Whether Matthew Wade should have gone for that shot is a topic for another discussion, but the defining moment of the day came immediately after that. Shubman Gill, from mid-wicket, and Ravindra Jadeja, from mid-on, both went for the catch. There were two imminent threats – of a collision (or of Jadeja stepping on a diving Gill), resulting in more casualties to an already depleted side; and a spilled catch.
Jadeja is arguably the finest fielder in contemporary cricket, but his superlative fielding skills have seldom been tested in Test cricket, for he rarely fields in the slips or around the bat. But this was his territory, and he made sure it was taken cleanly, without causing physical harm to Gill or himself.
That set the trend for the day. The Indian fielders, who have dropped crucial chances both in the IPL and on the ongoing tour, seemed a changed unit. Cheteshwar Pujara’s catch at leg gully to dismiss Steven Smith for a duck (Smith out for a duck against India!) was not easy, and Ajinkya Rahane’s diving catch at, approximately, fourth slip that got Travis Head was even better.
Then came a special moment, when the debutants combined to dismiss Marnus Labuschagne. Mohammed Siraj had already pinged Labuschagne on the helmet; he now followed the plan laid out for him. Had Siraj bowled from closer to the stumps, Labuschagne might have played it fine – he had done that earlier in the day – but this time it flew closer to leg gully – and Gill took a diving catch. Then Hanuma Vihari followed with a sharp catch at leg slip to send Tim Paine back.
The ghosts of Adelaide Oval, where dropped chances might have (or might not have) altered the course of the Test match, had been exorcised.
Australia were 155/7 at this point, and that included a partnership of 86 and a close appeal for run out that went against India. The Indian bowlers attack bowled well, but they had done that during the first innings at Adelaide as well.
Now, with the fielders joining the fray, the unit looked hostile enough to take on any side despite the absence of Ishant Sharma and Mohammed Shami – though it cannot be denied that Australia were likely to have scored less had they been in the side.
Fittingly, two of the last three wickets fell to catches as well. While neither was difficult, India had let go easier chances at Adelaide. Siraj held both catches, which meant that Gill, Siraj, Jadeja, and Rishabh Pant – the four replacements – all took at least one catch in the day.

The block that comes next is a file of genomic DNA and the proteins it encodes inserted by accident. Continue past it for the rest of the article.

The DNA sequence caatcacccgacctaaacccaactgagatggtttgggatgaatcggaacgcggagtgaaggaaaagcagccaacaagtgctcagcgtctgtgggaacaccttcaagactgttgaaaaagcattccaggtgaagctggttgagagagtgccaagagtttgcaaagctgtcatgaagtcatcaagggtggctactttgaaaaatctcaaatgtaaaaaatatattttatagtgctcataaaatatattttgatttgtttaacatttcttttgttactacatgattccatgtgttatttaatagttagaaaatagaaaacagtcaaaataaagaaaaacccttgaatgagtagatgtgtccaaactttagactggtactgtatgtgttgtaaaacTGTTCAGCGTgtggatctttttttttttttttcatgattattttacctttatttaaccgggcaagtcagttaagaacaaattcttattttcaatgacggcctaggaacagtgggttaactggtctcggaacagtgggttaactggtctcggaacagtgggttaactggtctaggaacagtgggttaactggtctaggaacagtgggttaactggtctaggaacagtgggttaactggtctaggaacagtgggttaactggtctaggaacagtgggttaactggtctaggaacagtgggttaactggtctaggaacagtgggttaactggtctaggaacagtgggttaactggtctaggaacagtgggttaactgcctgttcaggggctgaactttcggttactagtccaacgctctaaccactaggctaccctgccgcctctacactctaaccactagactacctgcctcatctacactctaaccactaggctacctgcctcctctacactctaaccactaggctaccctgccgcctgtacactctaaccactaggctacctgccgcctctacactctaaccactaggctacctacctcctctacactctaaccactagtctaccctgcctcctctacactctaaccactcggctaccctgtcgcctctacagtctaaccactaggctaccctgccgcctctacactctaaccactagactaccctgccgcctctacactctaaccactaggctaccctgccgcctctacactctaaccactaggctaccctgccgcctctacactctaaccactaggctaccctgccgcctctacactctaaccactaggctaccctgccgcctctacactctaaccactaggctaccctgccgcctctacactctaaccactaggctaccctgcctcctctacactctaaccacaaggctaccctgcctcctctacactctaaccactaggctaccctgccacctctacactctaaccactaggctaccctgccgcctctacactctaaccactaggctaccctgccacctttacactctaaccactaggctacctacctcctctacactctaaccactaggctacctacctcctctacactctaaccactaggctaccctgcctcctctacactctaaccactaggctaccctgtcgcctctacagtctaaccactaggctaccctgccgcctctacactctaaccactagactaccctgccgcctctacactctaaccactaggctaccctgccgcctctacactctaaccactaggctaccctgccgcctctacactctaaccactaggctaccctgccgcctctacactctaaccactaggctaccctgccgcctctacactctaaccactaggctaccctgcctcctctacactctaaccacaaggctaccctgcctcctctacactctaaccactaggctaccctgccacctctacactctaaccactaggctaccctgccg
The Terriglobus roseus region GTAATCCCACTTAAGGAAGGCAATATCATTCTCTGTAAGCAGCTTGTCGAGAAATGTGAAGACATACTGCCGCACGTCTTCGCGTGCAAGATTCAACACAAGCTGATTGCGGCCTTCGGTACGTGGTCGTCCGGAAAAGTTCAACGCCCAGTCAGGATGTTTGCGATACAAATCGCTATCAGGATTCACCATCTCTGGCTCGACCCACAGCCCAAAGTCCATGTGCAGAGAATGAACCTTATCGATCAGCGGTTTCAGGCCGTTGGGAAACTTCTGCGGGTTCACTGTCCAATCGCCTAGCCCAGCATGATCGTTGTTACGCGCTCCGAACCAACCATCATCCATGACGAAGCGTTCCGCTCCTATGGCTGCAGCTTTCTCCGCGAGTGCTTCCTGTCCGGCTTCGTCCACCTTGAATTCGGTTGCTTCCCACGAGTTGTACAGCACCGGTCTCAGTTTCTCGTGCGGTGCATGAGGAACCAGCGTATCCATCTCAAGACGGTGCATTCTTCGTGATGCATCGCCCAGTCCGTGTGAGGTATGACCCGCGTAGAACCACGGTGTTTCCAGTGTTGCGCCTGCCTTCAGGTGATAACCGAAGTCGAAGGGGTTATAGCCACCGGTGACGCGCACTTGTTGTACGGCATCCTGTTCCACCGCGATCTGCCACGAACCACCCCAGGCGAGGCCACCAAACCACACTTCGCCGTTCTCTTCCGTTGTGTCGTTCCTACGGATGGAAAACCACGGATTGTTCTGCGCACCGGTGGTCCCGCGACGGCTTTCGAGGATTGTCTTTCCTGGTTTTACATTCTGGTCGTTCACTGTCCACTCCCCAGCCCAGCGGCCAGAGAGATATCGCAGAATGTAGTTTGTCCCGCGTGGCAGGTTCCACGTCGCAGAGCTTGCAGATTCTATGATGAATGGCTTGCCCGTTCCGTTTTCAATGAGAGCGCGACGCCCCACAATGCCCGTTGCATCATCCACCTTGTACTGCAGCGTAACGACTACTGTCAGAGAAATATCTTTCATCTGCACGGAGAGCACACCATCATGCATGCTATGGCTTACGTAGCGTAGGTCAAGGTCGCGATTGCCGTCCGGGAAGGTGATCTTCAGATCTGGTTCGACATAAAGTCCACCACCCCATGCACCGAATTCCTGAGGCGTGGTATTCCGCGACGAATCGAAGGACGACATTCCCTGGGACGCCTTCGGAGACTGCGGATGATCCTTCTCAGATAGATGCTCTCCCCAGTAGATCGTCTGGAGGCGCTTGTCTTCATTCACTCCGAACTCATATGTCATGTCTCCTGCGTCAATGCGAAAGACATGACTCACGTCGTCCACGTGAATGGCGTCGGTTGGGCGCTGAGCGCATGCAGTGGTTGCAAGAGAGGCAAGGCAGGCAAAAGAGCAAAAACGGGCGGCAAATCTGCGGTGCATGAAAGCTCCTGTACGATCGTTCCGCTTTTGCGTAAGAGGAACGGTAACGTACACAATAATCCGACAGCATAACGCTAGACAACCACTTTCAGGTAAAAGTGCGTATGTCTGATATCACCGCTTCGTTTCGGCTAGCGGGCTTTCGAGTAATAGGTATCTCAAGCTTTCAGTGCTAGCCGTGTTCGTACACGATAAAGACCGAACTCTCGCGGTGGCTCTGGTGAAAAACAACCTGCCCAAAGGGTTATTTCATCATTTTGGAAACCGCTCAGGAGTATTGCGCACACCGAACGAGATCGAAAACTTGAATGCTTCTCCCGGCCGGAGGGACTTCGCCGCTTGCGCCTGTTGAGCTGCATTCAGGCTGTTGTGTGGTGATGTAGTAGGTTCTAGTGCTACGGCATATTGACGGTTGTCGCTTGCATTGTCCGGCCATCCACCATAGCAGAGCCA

But that should not take the sheen off the bowlers, especially Jasprit Bumrah and R Ashwin. Bumrah bowled an excellent spell first up, beating Joe Burns and Wade multiple times before snaring the former. Curiously, Rahane did not opt for him immediately after lunch, allowing Labuschagne and Head to grow in confidence. When recalled, Bumrah picked up three wickets across spells.
Barring that, however, Rahane was spot on with his bowling changes. That the pitch was going to yield steep bounce became obvious within the first half an hour. The obvious temptation would have been to bring on Siraj first change, but Rahane backed Ashwin’s skills and experience. Ashwin responded with two wickets in 15 balls, and never looked back.
Ashwin had picked up a wicket more at Adelaide, but this was probably the better of the two spells. While his duels with Head and Labuschagne did not yield immediate wickets, he kept probing, never compromising on accuracy, varying his flight and pace almost at will.
Labuschagne tried to sweep his way out; it took him a referral to get that leg-before decision undone. He nearly perished in Ashwin’s next over, when the ball dropped just before short leg. It took ten overs of claustrophobia-inducing accuracy from Siraj and Ashwin to induce the stroke towards leg gully that Gill held on to.
By tea Ashwin was – somewhat against expectations – obtaining turn on a first-day Melbourne strip. He finished with figures of 24-7-35-3. All three wickets were batsmen from the top seven. To provide perspective to his economy rate of 1.46, his teammates combined to concede 3.09 an over across 48.3 overs.
But in the end, while the support cast had been efficient, they did not exceed their roles as support cast for Bumrah and Ashwin. India missed at least one of, if not both, Ishant and Shami on a pitch where they could have wreaked havoc. Australia could not cut loose, but neither were they under constant pressure for survival at the crease.
Unlike their Indian counterparts, the Australians are unlikely to allow respite, for there seems to be no weak bowler in their attack – as they have demonstrated before and throughout the series. Remember, India are one specialist batsman short. Of the ones in the side, Gill is a debutant, Mayank Agarwal has been dismissed, Vihari is yet to secure his place in the side, and Rahane himself is due a big score.
It is going to be an uphill task for the Indians against one of the greatest bowling attacks of all time.
Find latest and upcoming tech gadgets online on Tech2 Gadgets. Get technology news, gadgets reviews & ratings. Popular gadgets including laptop, tablet and mobile specifications, features, prices, comparison.
The jibes were directed at pacers Mohammed Siraj and Jasprit Bumrah on the third and fourth days of the match and six fans were thrown out of the stadium after the Indian team complained to the umpires.
Langer said the fightback after the Adelaide debacle was nothing short of remarkable especially after injury-forced ouster of big players like Jasprit Bumrah and Ravindra Jadeja.
Siraj and his senior pace colleague Jasprit Bumrah faced racial abuse for two days at the Sydney Cricket Ground, forcing the Indian team management to lodge an official complaint with match referee David Boon. Cricket Australia later offered an unreserved apology for the incidents.